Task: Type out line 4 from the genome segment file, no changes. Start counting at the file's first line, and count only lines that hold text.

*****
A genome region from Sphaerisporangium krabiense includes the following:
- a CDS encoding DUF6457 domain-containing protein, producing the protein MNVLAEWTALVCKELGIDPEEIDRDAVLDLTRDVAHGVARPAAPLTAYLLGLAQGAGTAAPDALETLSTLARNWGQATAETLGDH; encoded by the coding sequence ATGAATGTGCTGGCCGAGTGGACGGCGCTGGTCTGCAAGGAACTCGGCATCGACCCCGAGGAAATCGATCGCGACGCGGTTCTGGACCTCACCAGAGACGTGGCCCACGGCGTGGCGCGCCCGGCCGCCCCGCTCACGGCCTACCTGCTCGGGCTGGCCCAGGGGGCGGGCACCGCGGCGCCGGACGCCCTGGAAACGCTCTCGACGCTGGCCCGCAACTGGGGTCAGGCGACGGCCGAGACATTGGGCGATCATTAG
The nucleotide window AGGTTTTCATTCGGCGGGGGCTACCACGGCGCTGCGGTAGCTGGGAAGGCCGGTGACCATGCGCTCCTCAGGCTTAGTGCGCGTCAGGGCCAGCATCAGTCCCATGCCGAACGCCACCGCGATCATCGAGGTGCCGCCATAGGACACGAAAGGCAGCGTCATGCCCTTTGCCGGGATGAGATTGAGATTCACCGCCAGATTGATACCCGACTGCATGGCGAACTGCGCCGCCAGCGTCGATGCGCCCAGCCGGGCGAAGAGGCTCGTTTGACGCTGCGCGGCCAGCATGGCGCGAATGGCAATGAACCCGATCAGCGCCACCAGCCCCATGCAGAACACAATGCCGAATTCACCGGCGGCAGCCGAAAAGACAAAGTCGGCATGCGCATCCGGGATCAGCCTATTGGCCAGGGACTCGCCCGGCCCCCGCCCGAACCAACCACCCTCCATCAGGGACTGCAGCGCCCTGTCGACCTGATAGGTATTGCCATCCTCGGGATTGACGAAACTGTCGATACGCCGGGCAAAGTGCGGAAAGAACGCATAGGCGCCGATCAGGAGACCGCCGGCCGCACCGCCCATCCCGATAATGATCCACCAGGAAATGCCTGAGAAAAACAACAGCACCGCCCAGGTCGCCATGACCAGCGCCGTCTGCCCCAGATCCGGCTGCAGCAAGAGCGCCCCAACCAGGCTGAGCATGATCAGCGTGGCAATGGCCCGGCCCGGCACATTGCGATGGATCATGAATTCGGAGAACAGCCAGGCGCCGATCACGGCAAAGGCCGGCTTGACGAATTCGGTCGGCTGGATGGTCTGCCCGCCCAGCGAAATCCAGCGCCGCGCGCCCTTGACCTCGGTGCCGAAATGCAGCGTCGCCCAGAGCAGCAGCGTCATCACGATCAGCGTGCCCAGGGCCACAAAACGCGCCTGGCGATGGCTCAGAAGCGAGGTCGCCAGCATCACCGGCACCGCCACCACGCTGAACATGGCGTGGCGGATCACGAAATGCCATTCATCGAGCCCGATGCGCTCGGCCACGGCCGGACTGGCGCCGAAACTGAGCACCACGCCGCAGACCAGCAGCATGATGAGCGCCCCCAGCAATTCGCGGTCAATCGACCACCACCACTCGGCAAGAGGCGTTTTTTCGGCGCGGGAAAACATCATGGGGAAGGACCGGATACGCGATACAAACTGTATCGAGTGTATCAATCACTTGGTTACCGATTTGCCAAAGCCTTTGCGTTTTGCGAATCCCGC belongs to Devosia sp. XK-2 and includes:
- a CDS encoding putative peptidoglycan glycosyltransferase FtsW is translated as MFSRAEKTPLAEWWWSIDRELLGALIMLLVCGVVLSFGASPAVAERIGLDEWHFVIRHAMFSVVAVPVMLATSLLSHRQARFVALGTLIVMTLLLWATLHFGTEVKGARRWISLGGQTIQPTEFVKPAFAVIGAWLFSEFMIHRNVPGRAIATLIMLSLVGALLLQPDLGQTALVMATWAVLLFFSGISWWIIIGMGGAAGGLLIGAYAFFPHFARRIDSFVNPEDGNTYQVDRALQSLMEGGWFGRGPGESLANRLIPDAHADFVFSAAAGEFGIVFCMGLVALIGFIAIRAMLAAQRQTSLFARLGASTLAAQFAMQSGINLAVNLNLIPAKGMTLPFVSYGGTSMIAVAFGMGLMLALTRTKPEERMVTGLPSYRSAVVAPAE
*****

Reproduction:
- a CDS encoding putative peptidoglycan glycosyltransferase FtsW is translated as MFSRAEKTPLAEWWWSIDRELLGALIMLLVCGVVLSFGASPAVAERIGLDEWHFVIRHAMFSVVAVPVMLATSLLSHRQARFVALGTLIVMTLLLWATLHFGTEVKGARRWISLGGQTIQPTEFVKPAFAVIGAWLFSEFMIHRNVPGRAIATLIMLSLVGALLLQPDLGQTALVMATWAVLLFFSGISWWIIIGMGGAAGGLLIGAYAFFPHFARRIDSFVNPEDGNTYQVDRALQSLMEGGWFGRGPGESLANRLIPDAHADFVFSAAAGEFGIVFCMGLVALIGFIAIRAMLAAQRQTSLFARLGASTLAAQFAMQSGINLAVNLNLIPAKGMTLPFVSYGGTSMIAVAFGMGLMLALTRTKPEERMVTGLPSYRSAVVAPAE